‘Little details come out the more you get involved with a client and the more stones you unturn. I can hop back into my map and move some boxes around, update who is responsible, add a note box about an exception on a process, add in some questions to ask the client… like throwing up sticky notes on the map.’

Skore’s flexible, adaptable approach means that for Amber and her team, their process maps constantly evolve. After the team is trained and the project goes live the team continues to update, improve processes and publish new versions. This functionality also supports the team as the relationship with the client grows. If Cielo wins further business with the client they already have an up to date and interactive library of information ready to go. 

Optimising internal processes and creating efficiencies

Cielo first started using Skore to assist with external projects but having seen the benefits Skore is now also used internally. Using templates in Skore, Cielo can easily ensure their own teams understand and utilise best practice models. By engaging this way they are able to review the way separate teams work and create consistency in technologies and tools used. Erin confirms:

‘Skore helps us to look at how we optimise the way our teams work in business as usual and move them where necessary into a more optimised process and engagement model. We can find the gaps and look at efficiencies.’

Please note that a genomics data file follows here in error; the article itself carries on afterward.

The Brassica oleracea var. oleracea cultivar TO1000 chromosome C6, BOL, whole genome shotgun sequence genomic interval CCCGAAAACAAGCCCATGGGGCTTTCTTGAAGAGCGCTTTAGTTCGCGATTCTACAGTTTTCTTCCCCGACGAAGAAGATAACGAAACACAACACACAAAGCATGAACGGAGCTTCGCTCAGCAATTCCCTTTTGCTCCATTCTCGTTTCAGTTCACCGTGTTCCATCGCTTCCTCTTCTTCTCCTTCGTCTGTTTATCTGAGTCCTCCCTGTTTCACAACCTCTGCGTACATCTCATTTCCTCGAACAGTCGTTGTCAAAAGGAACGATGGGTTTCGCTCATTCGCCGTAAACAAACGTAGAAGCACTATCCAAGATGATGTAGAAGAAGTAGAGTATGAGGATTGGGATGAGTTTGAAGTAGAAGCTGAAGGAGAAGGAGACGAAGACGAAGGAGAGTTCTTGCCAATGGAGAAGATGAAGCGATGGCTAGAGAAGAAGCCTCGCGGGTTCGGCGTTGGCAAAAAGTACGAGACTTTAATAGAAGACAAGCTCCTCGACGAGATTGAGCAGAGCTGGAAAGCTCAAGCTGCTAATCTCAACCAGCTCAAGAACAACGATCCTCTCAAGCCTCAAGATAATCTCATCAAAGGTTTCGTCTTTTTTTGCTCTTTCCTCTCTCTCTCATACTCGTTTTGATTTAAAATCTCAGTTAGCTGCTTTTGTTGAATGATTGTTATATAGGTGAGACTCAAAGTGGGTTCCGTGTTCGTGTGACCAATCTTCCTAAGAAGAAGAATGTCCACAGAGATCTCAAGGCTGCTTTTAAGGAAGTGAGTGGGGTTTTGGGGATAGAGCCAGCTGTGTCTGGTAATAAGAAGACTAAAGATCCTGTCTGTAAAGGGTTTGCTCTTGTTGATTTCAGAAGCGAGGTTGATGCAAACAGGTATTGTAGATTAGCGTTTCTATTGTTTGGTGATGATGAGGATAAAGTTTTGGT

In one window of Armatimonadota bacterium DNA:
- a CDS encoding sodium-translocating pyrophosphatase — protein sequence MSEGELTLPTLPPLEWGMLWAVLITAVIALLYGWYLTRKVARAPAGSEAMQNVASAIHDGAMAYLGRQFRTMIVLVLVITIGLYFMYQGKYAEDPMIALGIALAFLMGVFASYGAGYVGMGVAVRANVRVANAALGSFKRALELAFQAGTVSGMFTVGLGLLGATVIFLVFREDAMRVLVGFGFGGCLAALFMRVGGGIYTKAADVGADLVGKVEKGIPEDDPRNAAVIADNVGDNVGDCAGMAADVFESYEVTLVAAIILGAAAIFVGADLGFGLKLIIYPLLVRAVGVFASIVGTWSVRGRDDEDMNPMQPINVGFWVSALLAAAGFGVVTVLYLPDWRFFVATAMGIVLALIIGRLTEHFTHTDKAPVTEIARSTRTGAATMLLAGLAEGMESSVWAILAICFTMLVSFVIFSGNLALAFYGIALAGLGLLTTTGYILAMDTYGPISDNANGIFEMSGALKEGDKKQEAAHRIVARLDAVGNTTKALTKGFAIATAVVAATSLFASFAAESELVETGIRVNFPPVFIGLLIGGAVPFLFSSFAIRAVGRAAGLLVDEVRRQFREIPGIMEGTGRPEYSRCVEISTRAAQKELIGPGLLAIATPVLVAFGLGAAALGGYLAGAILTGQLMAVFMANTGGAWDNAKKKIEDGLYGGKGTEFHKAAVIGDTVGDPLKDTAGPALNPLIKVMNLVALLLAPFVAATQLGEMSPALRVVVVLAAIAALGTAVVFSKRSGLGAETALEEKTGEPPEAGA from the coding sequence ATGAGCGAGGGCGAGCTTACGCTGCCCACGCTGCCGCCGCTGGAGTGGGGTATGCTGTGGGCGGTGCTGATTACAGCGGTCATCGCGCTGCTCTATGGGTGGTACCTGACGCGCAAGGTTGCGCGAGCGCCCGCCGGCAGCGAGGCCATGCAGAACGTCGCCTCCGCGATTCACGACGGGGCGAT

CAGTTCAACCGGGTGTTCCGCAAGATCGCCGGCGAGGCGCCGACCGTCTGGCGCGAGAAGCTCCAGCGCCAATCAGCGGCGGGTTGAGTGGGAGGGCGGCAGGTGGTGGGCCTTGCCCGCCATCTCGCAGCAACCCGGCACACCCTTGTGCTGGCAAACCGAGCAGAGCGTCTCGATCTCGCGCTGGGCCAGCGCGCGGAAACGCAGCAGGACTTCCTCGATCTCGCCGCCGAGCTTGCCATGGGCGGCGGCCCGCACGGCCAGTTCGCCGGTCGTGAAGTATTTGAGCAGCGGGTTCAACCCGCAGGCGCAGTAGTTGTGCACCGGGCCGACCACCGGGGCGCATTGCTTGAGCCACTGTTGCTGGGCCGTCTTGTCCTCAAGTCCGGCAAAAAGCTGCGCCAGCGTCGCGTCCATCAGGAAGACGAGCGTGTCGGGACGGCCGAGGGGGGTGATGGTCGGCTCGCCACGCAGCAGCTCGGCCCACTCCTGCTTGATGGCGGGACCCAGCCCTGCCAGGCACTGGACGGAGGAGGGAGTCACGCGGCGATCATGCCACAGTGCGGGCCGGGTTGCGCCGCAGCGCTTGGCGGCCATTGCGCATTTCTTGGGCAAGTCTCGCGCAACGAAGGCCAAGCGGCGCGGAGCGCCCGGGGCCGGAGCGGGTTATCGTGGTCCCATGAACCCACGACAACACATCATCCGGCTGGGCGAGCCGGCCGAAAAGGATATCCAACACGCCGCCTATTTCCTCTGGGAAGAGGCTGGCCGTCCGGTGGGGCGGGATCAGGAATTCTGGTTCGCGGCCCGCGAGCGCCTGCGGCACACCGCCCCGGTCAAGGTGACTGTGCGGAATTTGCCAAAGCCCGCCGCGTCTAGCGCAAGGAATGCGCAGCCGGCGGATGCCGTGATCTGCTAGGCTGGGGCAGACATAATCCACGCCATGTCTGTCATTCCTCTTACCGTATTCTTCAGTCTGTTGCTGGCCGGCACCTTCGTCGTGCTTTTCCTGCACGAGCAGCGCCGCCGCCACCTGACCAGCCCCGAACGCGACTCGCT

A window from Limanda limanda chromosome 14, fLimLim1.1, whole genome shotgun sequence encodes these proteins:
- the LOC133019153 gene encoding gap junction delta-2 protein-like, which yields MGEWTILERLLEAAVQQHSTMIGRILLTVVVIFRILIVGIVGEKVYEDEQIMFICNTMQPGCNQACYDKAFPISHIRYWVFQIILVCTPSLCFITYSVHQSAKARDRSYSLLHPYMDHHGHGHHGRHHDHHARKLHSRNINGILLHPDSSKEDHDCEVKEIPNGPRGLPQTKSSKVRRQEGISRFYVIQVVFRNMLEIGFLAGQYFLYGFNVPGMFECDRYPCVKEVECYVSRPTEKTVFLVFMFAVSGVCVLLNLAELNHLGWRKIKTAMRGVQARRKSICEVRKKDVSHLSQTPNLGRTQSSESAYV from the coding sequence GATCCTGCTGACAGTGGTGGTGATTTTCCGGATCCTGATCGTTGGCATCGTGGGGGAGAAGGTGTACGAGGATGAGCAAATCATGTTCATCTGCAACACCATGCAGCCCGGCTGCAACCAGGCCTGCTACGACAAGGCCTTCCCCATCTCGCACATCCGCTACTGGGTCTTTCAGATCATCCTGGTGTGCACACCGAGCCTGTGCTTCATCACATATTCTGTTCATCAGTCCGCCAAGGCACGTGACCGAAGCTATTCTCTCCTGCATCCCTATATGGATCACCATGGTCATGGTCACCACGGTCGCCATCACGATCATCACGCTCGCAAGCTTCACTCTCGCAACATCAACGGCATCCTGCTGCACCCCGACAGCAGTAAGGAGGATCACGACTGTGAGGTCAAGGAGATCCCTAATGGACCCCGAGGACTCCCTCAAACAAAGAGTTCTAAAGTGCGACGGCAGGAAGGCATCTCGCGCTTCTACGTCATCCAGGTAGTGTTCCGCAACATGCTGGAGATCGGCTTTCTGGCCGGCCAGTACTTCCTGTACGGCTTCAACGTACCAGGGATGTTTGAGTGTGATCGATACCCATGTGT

Constantly providing clarity and simplicity

For the Cielo team using Skore gives them the ability to create a more functional process using an easier tool for teams to navigate.  

‘Skore is so user friendly, it’s easy to get in and move things around. For the basics – anyone with a quick tutorial can get the gist so it really saves time with new people joining the team to access and add information. The simple, comprehensive design consolidates everything into one picture, a one stop shop to see the Who, What and Why.’

Internally Skore has won over leadership and stakeholders, it allows teams to be flexible, proactive and adaptable with new clients. Using a process mapping software that dares to be different and allows everyone in the organisation to collaborate and engage gives Cielo yet another advantage over the competition.

Skore is the Process Improvement Software designed to be used and understood by everyone in the organisation.